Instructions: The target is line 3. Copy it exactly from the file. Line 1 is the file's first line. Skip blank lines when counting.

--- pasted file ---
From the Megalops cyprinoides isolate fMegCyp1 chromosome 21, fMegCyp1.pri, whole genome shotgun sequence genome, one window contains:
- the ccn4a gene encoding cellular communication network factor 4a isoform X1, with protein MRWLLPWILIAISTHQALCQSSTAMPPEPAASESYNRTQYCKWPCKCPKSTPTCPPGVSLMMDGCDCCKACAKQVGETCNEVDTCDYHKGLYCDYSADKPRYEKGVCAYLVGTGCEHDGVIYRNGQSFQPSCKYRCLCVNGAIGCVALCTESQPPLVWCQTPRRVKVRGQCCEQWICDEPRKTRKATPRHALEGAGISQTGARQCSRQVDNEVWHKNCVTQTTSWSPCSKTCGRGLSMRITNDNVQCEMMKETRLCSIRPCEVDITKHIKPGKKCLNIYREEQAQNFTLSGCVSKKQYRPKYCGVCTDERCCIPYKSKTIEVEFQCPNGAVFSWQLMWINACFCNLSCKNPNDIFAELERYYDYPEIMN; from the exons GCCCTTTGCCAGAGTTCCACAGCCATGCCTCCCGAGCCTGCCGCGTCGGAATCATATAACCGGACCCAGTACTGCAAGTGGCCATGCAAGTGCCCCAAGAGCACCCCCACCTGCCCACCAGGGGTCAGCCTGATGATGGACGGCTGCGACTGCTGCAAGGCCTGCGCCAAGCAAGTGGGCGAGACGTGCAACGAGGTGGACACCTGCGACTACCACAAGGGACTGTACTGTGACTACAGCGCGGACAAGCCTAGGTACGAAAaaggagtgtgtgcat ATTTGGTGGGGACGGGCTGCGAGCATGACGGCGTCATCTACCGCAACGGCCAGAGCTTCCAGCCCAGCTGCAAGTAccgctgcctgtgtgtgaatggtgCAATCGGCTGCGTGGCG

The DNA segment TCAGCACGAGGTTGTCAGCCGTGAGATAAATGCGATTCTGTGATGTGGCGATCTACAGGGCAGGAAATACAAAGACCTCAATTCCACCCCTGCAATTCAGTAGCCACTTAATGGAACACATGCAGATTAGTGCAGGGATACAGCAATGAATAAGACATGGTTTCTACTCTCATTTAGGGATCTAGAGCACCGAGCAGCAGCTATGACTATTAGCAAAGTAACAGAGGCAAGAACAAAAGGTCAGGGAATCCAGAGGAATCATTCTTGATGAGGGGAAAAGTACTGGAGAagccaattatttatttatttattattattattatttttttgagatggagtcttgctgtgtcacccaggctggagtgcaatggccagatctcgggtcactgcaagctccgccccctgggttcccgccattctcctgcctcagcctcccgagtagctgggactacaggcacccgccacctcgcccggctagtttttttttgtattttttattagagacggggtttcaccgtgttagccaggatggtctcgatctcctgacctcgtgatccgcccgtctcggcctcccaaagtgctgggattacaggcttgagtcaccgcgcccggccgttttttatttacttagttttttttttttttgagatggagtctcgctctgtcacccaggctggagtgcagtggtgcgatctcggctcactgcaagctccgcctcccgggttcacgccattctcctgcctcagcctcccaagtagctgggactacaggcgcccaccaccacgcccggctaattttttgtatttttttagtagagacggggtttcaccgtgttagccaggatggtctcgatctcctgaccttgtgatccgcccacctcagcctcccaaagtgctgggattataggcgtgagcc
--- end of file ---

The DNA segment TCAGCACGAGGTTGTCAGCCGTGAGATAAATGCGATTCTGTGATGTGGCGATCTACAGGGCAGGAAATACAAAGACCTCAATTCCACCCCTGCAATTCAGTAGCCACTTAATGGAACACATGCAGATTAGTGCAGGGATACAGCAATGAATAAGACATGGTTTCTACTCTCATTTAGGGATCTAGAGCACCGAGCAGCAGCTATGACTATTAGCAAAGTAACAGAGGCAAGAACAAAAGGTCAGGGAATCCAGAGGAATCATTCTTGATGAGGGGAAAAGTACTGGAGAagccaattatttatttatttattattattattatttttttgagatggagtcttgctgtgtcacccaggctggagtgcaatggccagatctcgggtcactgcaagctccgccccctgggttcccgccattctcctgcctcagcctcccgagtagctgggactacaggcacccgccacctcgcccggctagtttttttttgtattttttattagagacggggtttcaccgtgttagccaggatggtctcgatctcctgacctcgtgatccgcccgtctcggcctcccaaagtgctgggattacaggcttgagtcaccgcgcccggccgttttttatttacttagttttttttttttttgagatggagtctcgctctgtcacccaggctggagtgcagtggtgcgatctcggctcactgcaagctccgcctcccgggttcacgccattctcctgcctcagcctcccaagtagctgggactacaggcgcccaccaccacgcccggctaattttttgtatttttttagtagagacggggtttcaccgtgttagccaggatggtctcgatctcctgaccttgtgatccgcccacctcagcctcccaaagtgctgggattataggcgtgagcc